Building a picture of our town’s past

Greg Clark

THE Heritage Open Days are back again in Tunbridge Wells and beyond, and from tomorrow [Thursday] until Sunday residents will have the chance to explore inside some of the area’s grandest buildings, as well as some of its smaller ones. Pat Wilson, who is on the local organising committee, explains the benefits of opening up these historic places

This year, the mosque in Camden Road will be included in our collection of places of historical interest which open up their doors for Heritage Open Days.

It is the first time it has been open to the public generally, and they are in the middle of a £300,000 appeal to extend the mosque to make more room for their growing number of children. Before it became a mosque it was The Roebuck pub.

There will also be plenty of churches to explore. Stained glass enthusiasts will enjoy the nationally celebrated High Victorian Burne Jones windows in Speldhurst, and Chagall’s modernist memorials to a drowned girl at All Saints’ Church, Tudeley.

Just down the road at Capel there are some rare 13th-century wall paintings to enjoy at the normally closed Church of St Thomas à Becket.

Memorials and mementoes are everywhere, including Princess Victoria’s personal seat at King Charles the Martyr Church by The Pantiles, and mementoes of Edith Cavell at St Thomas’s
in Southborough.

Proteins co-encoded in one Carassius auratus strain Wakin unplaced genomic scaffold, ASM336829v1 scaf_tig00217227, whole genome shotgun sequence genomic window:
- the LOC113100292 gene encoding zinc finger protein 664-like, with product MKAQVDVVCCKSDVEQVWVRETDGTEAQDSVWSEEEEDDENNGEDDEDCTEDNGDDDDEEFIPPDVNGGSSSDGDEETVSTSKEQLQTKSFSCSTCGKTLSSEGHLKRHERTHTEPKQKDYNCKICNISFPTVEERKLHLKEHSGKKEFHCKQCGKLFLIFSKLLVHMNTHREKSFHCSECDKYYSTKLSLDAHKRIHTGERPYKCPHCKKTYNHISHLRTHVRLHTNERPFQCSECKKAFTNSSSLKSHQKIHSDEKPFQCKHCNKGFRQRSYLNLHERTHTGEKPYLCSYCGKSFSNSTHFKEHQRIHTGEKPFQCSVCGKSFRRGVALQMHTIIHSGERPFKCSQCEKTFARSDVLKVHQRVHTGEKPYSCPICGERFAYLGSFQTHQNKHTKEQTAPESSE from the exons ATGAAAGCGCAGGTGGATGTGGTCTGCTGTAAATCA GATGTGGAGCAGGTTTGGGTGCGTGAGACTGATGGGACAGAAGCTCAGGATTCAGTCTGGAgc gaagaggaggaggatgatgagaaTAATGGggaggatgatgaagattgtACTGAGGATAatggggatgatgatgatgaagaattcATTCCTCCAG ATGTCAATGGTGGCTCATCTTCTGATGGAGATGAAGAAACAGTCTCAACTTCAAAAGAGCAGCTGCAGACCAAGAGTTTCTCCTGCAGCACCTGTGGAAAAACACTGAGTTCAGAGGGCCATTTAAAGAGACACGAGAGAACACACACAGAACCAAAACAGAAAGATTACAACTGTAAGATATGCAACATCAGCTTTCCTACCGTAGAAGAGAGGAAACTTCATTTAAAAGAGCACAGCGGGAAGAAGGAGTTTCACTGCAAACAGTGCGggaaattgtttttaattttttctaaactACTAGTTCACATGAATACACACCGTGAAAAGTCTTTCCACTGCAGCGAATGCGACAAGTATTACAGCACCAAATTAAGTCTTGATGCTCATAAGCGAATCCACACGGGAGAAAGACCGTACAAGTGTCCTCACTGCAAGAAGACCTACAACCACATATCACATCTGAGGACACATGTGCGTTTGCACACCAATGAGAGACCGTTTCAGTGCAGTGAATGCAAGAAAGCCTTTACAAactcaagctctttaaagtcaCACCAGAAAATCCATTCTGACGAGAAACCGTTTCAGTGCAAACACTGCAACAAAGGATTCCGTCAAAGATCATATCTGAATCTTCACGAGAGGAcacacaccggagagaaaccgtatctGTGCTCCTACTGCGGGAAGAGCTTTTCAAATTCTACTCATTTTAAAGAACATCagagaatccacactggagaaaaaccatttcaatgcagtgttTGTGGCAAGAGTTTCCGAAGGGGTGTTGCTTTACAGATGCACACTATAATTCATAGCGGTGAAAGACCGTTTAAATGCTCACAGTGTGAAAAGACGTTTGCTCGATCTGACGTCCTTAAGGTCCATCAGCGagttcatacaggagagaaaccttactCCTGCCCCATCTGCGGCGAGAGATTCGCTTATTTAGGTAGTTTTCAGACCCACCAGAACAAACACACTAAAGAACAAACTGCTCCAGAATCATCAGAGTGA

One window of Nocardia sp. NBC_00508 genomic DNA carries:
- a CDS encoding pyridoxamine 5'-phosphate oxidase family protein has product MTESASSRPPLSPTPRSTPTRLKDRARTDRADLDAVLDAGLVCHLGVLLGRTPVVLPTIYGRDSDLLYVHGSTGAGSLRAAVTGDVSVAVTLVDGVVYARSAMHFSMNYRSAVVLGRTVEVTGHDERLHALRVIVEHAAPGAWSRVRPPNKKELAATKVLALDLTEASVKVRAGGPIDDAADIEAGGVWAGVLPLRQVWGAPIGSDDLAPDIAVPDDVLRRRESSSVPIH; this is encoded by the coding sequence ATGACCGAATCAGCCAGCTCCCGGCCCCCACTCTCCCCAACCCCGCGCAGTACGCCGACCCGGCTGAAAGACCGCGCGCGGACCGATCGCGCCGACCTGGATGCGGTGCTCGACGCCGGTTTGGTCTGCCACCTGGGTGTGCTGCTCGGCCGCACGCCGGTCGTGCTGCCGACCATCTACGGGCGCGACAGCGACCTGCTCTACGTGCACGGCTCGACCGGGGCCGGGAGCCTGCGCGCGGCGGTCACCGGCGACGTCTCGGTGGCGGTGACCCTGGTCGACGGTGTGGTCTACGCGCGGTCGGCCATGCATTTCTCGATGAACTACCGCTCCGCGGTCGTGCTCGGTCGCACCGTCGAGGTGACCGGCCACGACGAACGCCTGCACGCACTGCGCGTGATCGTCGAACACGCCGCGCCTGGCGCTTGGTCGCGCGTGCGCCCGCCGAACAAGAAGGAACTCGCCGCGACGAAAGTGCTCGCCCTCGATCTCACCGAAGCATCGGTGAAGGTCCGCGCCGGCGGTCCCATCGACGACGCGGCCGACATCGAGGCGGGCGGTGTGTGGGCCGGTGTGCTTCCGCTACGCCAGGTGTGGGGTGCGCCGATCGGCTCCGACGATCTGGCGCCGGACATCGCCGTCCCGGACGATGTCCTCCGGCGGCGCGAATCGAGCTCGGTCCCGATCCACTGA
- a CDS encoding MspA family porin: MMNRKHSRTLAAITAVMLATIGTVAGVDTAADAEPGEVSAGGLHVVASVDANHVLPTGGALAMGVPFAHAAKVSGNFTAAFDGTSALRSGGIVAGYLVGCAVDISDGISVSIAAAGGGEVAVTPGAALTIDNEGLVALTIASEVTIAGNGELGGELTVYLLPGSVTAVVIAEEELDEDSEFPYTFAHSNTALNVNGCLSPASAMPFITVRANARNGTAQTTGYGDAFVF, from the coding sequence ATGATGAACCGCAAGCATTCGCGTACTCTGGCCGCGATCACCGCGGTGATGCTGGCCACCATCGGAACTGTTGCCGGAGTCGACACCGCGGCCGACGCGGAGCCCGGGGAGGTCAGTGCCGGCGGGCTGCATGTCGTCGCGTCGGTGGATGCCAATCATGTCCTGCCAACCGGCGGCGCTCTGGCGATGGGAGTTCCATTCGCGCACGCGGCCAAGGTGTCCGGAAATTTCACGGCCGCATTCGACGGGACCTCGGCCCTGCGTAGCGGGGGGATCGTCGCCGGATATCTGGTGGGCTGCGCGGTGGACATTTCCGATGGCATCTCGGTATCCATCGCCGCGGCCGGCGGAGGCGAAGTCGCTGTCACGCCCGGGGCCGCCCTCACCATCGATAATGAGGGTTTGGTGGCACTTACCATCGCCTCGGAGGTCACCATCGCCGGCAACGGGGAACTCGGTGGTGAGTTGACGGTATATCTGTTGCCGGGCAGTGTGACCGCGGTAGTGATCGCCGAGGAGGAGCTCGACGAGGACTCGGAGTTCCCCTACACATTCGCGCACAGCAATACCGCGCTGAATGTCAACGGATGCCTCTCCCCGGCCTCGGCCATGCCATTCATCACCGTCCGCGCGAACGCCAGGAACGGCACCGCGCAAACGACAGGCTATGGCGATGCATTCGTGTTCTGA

Mabledon, the childhood home of Decimus Burton, was last year’s coup and proved immensely popular. It’s on the border between Southborough and Tonbridge and was designed and built by Decimus’s father, James.

As usual, there will be a number of conducted tours taking place over the four-day period, and booking is essential so as not to be disappointed.

A tour that has proved to be very popular over the years is backstage at the Opera House in Mount Pleasant. Although it’s now a pub, it was the predecessor to Glyndebourne and still provides a full opera once a year.

The top cemetery tour has to be the one at Woodbury Park, where visitors can see ornate tombs of heroes of Empire or Victorian dignitaries – which include Jane Austen’s brother.

You can also take a steam train ride on the Spa Valley Railway along to High Rocks, which boasts eight acres of sandstone rock, all free to explore.

Or you can get right down into the sandstone and mud courtesy of the Southborough Archaeological Society, who will take you to the dig site just off Vauxhall Lane to find out what our Neolithic ancestors were up to.

There’s also the working windmill in Cranbrook to explore, and not far from there is prize-winning blacksmith Michael Hart, who will demonstrate his skills at his forge in Horsmonden.

But these are just a few of the events taking place. To find more, and to book tours, visit

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